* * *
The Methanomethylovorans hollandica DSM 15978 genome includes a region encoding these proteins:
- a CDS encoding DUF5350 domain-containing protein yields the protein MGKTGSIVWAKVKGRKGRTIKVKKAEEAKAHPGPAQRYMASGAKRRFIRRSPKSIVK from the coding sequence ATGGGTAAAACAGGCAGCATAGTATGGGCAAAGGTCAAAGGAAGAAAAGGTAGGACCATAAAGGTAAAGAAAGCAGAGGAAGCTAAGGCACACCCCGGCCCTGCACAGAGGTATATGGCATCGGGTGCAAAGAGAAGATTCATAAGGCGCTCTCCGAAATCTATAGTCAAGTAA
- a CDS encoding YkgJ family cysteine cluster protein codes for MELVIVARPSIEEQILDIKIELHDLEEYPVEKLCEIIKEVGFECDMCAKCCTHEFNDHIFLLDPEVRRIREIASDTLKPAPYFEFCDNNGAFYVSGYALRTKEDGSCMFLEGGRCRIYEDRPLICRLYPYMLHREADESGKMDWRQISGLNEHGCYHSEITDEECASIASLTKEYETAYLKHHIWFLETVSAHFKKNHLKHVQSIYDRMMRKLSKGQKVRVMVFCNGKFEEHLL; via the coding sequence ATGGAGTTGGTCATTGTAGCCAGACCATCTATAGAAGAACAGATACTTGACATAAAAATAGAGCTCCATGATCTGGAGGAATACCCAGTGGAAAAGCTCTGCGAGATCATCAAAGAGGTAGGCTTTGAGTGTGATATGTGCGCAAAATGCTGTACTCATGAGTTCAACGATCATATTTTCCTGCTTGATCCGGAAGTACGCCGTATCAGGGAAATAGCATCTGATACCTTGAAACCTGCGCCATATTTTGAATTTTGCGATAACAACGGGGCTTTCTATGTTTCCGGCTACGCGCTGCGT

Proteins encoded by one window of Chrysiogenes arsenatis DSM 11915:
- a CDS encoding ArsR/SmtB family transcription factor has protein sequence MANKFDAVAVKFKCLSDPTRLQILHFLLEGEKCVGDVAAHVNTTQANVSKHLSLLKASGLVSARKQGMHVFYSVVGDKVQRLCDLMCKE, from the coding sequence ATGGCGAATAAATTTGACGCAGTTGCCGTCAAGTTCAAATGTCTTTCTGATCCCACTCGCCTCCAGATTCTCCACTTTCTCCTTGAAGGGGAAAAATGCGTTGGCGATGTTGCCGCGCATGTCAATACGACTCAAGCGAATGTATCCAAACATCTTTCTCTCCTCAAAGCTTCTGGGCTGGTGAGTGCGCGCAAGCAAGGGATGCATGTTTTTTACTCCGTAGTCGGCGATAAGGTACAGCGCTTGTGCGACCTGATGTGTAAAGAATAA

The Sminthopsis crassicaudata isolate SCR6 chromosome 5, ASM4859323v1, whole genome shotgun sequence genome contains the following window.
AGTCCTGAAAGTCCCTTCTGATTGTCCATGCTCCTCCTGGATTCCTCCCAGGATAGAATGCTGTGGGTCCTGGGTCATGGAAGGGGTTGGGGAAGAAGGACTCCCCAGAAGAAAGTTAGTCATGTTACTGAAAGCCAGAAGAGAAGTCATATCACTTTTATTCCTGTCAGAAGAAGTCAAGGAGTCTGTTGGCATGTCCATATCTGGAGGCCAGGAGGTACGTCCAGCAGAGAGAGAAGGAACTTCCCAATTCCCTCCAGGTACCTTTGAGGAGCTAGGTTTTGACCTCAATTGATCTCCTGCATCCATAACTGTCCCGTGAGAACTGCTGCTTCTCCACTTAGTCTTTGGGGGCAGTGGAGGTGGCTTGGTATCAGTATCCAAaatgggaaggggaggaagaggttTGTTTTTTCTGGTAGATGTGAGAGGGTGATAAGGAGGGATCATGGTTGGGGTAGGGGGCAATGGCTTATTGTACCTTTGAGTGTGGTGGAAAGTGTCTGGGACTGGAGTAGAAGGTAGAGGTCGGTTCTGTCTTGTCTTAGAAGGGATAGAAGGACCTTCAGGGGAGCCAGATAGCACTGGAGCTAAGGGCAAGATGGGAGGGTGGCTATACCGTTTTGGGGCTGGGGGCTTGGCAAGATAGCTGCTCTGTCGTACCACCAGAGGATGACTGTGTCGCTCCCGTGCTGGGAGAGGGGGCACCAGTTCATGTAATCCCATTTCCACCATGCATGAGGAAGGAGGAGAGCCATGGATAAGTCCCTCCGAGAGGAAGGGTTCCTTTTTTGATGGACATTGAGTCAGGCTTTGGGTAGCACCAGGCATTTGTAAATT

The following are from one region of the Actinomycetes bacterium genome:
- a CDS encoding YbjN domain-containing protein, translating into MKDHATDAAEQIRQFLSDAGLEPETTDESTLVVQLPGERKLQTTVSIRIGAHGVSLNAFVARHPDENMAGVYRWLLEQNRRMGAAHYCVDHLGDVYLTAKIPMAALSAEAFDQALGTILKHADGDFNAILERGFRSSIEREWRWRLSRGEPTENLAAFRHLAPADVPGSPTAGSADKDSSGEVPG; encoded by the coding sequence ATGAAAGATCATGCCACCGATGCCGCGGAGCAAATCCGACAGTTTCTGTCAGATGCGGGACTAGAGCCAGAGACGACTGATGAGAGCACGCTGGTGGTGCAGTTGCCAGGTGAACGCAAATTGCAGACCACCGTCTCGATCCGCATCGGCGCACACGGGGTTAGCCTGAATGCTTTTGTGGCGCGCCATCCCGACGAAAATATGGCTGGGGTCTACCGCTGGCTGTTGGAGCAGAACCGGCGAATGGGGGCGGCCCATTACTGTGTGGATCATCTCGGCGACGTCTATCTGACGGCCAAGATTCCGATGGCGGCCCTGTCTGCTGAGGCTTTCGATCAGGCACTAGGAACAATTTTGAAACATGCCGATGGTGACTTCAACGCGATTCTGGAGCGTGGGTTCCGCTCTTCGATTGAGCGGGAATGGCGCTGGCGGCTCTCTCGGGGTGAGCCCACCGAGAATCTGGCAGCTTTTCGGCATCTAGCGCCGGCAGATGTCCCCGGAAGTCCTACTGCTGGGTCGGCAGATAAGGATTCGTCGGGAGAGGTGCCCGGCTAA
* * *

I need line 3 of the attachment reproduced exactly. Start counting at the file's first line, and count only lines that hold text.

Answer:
- a CDS encoding YkgJ family cysteine cluster protein codes for MELVIVARPSIEEQILDIKIELHDLEEYPVEKLCEIIKEVGFECDMCAKCCTHEFNDHIFLLDPEVRRIREIASDTLKPAPYFEFCDNNGAFYVSGYALRTKEDGSCMFLEGGRCRIYEDRPLICRLYPYMLHREADESGKMDWRQISGLNEHGCYHSEITDEECASIASLTKEYETAYLKHHIWFLETVSAHFKKNHLKHVQSIYDRMMRKLSKGQKVRVMVFCNGKFEEHLL; via the coding sequence ATGGAGTTGGTCATTGTAGCCAGACCATCTATAGAAGAACAGATACTTGACATAAAAATAGAGCTCCATGATCTGGAGGAATACCCAGTGGAAAAGCTCTGCGAGATCATCAAAGAGGTAGGCTTTGAGTGTGATATGTGCGCAAAATGCTGTACTCATGAGTTCAACGATCATATTTTCCTGCTTGATCCGGAAGTACGCCGTATCAGGGAAATAGCATCTGATACCTTGAAACCTGCGCCATATTTTGAATTTTGCGATAACAACGGGGCTTTCTATGTTTCCGGCTACGCGCTGCGT